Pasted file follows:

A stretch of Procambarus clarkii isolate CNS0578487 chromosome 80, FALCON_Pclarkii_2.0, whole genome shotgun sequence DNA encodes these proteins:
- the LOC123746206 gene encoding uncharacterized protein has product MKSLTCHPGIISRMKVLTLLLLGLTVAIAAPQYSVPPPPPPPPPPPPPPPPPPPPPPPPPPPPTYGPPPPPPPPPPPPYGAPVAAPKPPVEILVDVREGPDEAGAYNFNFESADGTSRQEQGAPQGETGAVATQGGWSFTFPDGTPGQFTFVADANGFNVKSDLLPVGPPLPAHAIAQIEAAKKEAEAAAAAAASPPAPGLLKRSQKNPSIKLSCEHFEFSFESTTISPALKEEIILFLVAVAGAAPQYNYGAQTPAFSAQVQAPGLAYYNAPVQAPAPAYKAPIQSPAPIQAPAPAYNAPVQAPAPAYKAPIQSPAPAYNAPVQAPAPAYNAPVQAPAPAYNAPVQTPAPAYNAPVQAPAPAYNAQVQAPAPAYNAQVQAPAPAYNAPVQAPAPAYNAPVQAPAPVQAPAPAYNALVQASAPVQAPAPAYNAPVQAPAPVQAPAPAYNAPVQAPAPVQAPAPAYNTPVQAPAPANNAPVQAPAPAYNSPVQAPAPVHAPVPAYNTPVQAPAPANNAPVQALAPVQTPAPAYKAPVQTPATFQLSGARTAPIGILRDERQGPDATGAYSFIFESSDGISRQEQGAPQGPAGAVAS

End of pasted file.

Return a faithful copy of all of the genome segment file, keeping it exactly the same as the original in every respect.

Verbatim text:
A stretch of Procambarus clarkii isolate CNS0578487 chromosome 80, FALCON_Pclarkii_2.0, whole genome shotgun sequence DNA encodes these proteins:
- the LOC123746206 gene encoding uncharacterized protein has product MKSLTCHPGIISRMKVLTLLLLGLTVAIAAPQYSVPPPPPPPPPPPPPPPPPPPPPPPPPPPPTYGPPPPPPPPPPPPYGAPVAAPKPPVEILVDVREGPDEAGAYNFNFESADGTSRQEQGAPQGETGAVATQGGWSFTFPDGTPGQFTFVADANGFNVKSDLLPVGPPLPAHAIAQIEAAKKEAEAAAAAAASPPAPGLLKRSQKNPSIKLSCEHFEFSFESTTISPALKEEIILFLVAVAGAAPQYNYGAQTPAFSAQVQAPGLAYYNAPVQAPAPAYKAPIQSPAPIQAPAPAYNAPVQAPAPAYKAPIQSPAPAYNAPVQAPAPAYNAPVQAPAPAYNAPVQTPAPAYNAPVQAPAPAYNAQVQAPAPAYNAQVQAPAPAYNAPVQAPAPAYNAPVQAPAPVQAPAPAYNALVQASAPVQAPAPAYNAPVQAPAPVQAPAPAYNAPVQAPAPVQAPAPAYNTPVQAPAPANNAPVQAPAPAYNSPVQAPAPVHAPVPAYNTPVQAPAPANNAPVQALAPVQTPAPAYKAPVQTPATFQLSGARTAPIGILRDERQGPDATGAYSFIFESSDGISRQEQGAPQGPAGAVAS